What a casual glance at the top 10 can’t reveal is the health of the stablecoin contenders that are intent on eating away at tether’s market share. They’ll have their work cut out, but they have history in their favor at least: just two of the coins that were in the top 20 by market cap in 2013 are still here, just three from 2014, and five from 2015. There’s a lot of churn, in other words, and tether is not immune from this trend.
One challenger that should be in Tether’s sights is BUSD, the dollar-pegged stablecoin issued by Binance. The exchange giant is using its might to nudge traders towards favoring BUSD over the other stablecoins it supports. On Thursday, it launched 1:1 stablecoin to BUSD conversion, allowing traders to swap from PAX, USDC and TUSD at a guaranteed rate. It followed this up today with a 10 BUSD promotion for traders who connect their Visa card to their Binance account.
It’s not just pure stablecoins that are competing to control the cryptoconomy’s fiat rails: there are also payment tokens which aim to provide low volatility, making them suitable as a medium of exchange, such as Saga’s SGA which launched on Bithumb Global this week. Based on the monetary model used by central banks, SGA’s exchange rate can vary, but with lower volatility than traditional crypto assets. As such, it is not a pure stablecoin, but its compliance and governance framework give it an edge over tether when it comes to transparency. In many respects, SGA has more similarities with Facebook’s Libra, but with one key advantage – Saga’s token has already reached the market, while Libra remains mired in red tape.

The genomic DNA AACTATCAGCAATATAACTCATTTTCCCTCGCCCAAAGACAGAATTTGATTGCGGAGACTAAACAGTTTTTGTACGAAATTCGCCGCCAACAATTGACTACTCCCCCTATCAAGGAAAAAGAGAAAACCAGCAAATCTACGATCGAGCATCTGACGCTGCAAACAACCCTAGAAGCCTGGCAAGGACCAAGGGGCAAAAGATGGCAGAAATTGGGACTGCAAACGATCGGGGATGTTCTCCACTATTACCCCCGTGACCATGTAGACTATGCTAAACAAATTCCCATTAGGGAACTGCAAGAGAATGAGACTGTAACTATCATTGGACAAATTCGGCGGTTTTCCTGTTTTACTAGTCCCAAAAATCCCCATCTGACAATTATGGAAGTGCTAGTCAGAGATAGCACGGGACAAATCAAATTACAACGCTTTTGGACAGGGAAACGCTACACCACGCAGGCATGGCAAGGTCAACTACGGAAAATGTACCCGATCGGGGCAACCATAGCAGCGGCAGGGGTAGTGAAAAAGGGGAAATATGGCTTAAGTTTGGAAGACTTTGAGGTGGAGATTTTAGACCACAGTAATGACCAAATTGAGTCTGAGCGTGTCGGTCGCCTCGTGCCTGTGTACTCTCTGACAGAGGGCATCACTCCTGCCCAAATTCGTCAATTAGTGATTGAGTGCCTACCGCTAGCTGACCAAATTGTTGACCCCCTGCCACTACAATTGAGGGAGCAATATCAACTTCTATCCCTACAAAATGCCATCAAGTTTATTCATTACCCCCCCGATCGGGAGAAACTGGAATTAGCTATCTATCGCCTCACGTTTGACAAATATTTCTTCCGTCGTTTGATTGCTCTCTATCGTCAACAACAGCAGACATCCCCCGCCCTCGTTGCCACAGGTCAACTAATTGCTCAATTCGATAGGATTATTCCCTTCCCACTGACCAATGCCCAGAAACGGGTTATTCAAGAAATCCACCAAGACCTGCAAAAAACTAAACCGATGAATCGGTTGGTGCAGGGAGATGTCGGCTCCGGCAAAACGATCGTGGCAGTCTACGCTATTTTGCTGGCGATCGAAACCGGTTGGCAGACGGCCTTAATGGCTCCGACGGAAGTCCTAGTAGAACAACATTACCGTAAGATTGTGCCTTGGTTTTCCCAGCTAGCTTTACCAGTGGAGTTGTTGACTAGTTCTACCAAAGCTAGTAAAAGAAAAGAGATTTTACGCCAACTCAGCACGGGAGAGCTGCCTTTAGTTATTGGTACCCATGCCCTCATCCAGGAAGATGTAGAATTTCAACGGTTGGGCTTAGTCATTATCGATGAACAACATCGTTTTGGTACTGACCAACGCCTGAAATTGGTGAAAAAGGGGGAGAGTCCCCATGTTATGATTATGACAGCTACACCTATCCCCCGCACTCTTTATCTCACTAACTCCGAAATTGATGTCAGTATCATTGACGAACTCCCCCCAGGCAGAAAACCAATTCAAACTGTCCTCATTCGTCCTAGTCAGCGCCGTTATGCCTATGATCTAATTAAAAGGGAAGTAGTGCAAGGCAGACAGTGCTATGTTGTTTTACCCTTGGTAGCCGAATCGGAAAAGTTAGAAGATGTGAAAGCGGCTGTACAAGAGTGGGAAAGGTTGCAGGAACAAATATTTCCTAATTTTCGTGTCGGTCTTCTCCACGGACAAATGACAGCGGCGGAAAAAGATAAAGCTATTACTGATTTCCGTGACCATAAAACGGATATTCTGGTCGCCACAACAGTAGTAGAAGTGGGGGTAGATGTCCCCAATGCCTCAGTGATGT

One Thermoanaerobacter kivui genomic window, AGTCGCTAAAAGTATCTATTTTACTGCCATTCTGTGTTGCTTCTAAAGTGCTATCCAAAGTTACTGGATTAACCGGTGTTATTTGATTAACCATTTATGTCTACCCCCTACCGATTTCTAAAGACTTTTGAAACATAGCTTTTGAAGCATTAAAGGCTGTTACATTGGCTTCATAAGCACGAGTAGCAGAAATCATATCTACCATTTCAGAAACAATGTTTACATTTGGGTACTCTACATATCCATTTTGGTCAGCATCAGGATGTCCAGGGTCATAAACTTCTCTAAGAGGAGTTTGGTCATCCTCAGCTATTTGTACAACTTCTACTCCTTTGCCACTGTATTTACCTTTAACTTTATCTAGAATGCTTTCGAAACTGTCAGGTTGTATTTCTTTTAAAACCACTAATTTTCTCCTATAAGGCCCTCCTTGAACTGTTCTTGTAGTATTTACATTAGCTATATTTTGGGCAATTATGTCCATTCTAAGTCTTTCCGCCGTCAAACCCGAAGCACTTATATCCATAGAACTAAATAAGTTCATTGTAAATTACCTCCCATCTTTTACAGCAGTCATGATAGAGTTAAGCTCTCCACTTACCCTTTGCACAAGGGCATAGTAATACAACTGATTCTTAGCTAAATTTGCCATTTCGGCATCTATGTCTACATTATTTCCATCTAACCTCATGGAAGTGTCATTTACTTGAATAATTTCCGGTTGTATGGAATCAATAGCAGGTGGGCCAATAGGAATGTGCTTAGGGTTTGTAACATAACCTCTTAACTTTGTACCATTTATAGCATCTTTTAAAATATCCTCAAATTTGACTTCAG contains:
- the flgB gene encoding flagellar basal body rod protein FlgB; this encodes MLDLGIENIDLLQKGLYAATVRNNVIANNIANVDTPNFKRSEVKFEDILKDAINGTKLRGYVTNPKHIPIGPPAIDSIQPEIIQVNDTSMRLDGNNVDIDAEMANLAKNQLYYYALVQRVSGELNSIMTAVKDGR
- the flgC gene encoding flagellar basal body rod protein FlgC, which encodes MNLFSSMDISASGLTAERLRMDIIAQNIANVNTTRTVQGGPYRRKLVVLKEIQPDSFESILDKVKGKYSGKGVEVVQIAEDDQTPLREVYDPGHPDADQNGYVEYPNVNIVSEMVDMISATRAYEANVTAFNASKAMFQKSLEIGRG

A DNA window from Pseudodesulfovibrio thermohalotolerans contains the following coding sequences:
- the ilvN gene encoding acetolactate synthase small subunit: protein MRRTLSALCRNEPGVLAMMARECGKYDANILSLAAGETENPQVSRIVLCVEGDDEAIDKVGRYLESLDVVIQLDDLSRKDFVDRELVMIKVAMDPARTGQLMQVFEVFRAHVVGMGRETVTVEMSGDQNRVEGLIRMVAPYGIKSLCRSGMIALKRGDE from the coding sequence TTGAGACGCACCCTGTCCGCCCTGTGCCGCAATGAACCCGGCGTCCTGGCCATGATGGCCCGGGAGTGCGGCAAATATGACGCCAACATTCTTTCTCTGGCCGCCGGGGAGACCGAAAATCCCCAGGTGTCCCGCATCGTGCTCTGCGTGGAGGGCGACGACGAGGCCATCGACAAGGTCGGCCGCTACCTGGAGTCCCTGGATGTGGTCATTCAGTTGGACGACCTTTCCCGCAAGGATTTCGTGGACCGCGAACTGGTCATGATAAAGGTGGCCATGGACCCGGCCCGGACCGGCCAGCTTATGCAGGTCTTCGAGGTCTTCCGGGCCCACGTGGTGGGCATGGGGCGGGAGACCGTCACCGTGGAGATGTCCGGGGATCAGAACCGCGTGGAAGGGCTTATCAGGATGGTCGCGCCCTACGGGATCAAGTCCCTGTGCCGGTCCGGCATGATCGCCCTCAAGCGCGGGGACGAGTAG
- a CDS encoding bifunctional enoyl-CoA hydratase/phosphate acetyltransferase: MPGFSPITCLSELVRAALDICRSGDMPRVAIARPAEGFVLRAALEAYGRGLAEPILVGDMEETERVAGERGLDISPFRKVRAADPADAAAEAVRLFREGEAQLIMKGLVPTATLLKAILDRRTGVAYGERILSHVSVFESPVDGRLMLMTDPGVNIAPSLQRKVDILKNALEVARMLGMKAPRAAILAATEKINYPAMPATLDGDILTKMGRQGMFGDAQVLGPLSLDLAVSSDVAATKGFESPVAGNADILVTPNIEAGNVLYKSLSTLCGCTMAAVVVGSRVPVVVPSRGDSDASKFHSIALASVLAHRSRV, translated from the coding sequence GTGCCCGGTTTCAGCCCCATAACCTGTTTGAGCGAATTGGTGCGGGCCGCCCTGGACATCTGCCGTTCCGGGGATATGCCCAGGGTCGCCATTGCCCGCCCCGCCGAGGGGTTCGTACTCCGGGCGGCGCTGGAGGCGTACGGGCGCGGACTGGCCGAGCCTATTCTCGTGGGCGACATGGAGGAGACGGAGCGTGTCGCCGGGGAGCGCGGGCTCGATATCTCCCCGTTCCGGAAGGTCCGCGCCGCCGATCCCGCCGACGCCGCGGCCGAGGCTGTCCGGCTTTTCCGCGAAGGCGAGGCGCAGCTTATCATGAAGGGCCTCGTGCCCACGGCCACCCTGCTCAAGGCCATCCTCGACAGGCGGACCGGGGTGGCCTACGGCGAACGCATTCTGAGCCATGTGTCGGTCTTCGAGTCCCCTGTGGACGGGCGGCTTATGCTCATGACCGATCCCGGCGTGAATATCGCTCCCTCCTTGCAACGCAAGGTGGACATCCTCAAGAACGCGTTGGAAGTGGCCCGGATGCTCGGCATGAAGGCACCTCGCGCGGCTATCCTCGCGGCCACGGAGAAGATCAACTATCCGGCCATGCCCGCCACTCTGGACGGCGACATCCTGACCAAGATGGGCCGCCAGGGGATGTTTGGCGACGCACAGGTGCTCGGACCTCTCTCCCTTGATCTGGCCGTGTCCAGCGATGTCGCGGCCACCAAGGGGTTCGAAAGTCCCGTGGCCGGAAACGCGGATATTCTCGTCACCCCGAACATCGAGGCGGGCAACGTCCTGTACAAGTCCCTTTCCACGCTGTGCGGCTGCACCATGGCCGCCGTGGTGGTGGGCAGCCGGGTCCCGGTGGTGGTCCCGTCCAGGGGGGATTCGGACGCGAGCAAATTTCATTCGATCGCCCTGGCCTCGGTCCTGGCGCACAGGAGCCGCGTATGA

There’s also another stablecoin of sorts in the works that piqued the crypto community’s interest this week – the digital dollar. Promoted by former chairman of the Commodity Futures Exchange Commission (CFTC) Christopher Giancarlo, the digital dollar will form an electronic version of the U.S. greenback, if it ever sees the light of day. The Digital Dollar Foundation has now been established to explore rolling out a blockchain-based version of USD, which can be sent “as easily as a text.”
In 2019, tether’s migration from Omni to Ethereum, and also to Tron, was an unbridled success. While $127 billion of ERC20 USDT was traded last year, closest challenger USDC only managed around $27 billion. However, USDC’s backers can take heart from the fact that its monthly transaction count tripled over the course of the year, reaching 110,000 onchain transactions in December.
Meanwhile, in the defi space, dai’s rebrand to sai has enabled the collateralized stablecoin to increase its grip on the decentralized finance space. It’s not the only stablecoin gunning for a share of the burgeoning defi economy, though: Pegnet, an entire network dedicated to stablecoin issuance, promises low-cost conversion of assets, priced at 1/10th of a cent, coupled with cross-chain interoperability. If bitcoin continues to go from strength to strength this year, stablecoins may see reduced demand as a safe haven asset. But behind the scenes, their issuers will continue to push for their adoption in the knowledge that whoever controls the fiat flow controls the keys to the entire cryptoconomy.
Do you think Tether’s share of the stablecoin market will increase further in 2020? Let us know in the comments section below.
Images courtesy of Shutterstock and Token Analyst.
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The post New Stablecoins Commence a Fresh Assault on Tether appeared first on Bitcoin News.
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